Australian folk pop singer ANNA BEADEN spoke to Tony Cummings
It's been said before that it's very, very hard for an "unknown" independent artist to make radio station playlists. For a start, most stations won't even consider putting a track on their main playlist and if they play any independent releases at all they're hived off into a single weekly programme with a name Unsigned or Independence Day. Yet Anna Beaden from Queensland, Australia has made it to the Cross Rhythms playlist with her delightfully summery track "Better Days". Cross Rhythms tracked Anna down - she's currently working at a summer camp in the US - to get her story.
Tony: Have you always lived in Queensland?
Anna: "Yes, I grew up there from when I was zero, I guess, until I was 18 and then I moved to New South Wales, our rival state in Australia, to study teaching. Then I moved back to Queensland for my teaching job. My parents were very passionate about God, very involved in the church. They weren't really upfront people but my mum worked in the kids ministries for ages; as you can tell she really loves kids. My dad was always the treasurer, worked on the sound, all the kinda behind-the-scenes jobs. They love God very much and that definitely flowed into my life."
Tony: How did you get involved in music, were you a musical child?
Anna: "I always remember we had this toy microphone that I was always running around with. My older sister Kate, she's number three, I'm number six; she knew how to play the guitar pretty well and when I was about 14 I bought some bongos. We actually made a little band called Roger. We didn't actually know anyone called Roger, we just liked the name. We had three solid gigs. I had this massive blackboard in a room in our house and I would just write lyrics and Kate would write songs, and I would get a guitar every now and then and try and copy her. I think that was really a major thing for me. I ended up knowing the guitar a little bit and I got piano lessons for a year or two as well, because someone came and was a boarder at our house, and they were really good at the piano. So mum said, 'If you teach all my kids to play piano then you can stay here for free.' So we ended up playing piano for a bit, and it was just really cool. I wrote my first song when I was 13 and realised that yeah, I really liked writing songs. I only knew how to play the individual notes, but then when I was taught cords it felt like a whole song-world opened up."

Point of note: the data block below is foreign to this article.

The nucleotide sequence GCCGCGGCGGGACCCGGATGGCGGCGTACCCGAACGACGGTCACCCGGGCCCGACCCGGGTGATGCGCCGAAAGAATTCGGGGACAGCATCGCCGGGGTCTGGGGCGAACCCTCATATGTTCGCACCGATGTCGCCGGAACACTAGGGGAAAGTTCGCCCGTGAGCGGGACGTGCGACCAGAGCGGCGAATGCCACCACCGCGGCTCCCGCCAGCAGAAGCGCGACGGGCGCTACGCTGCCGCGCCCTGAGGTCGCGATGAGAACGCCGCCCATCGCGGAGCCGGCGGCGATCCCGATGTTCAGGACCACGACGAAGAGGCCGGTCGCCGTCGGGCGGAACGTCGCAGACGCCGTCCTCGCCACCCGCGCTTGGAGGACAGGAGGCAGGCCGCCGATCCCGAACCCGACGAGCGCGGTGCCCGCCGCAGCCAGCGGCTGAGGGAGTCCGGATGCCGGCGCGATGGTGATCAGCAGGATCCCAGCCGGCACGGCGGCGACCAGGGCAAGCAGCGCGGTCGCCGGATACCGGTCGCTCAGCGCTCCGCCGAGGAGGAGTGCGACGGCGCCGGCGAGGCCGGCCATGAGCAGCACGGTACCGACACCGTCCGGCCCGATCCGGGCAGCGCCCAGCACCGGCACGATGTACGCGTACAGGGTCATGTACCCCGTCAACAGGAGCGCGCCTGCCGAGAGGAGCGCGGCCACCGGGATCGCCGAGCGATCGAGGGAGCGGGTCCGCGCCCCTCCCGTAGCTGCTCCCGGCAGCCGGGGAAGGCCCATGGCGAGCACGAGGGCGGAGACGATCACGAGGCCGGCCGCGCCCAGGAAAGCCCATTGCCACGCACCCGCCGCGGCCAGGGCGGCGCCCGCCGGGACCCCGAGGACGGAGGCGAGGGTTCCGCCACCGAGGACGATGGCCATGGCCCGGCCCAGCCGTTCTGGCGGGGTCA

Tony: You were about 18 or 19 when you actually recorded your first EP, weren't you?
Anna: "Yeah, it was called 'Simple Joys' and honestly, that was given from God. My sister worked with this guy who actually built a recording studio in the bush, and I used to go over to his house in the afternoons and we would just muck around and record random stuff. He was so good, he literally recorded me for free."
Tony: What subjects and what age group do you teach?
Anna: "I teach secondary students, so Grades 7 to 12. I was trained in religion, mathematics and PE, but then when I got out into the field half my load was teaching music to the primary school - we've got quite a small school - and then over the three years that I taught, I just kinda worked my way up to teaching pretty much full time drama, with religion, and then a side of maths and a little bit of PE. I really love drama now, so I consider myself a drama and religion teacher - those are my passions."
Tony: In 2016 you released the seven-song mini-album 'Living Words'. Tell me about that project.
Anna: "In my second or third year of college, I actually won two days of free recording through this competition. I pulled in a few friends, and when I record I like to do it really efficiently, so we ended up getting that whole thing recorded in two days, which is pretty awesome. That CD came about freely as well, which males me feel very blessed in the journey. God has opened up so many doors for me."
Tony: It was the eight-song project 'Captured Epiphanies' that landed you a Cross Rhythms radio hit. Tell me a bit about recording that.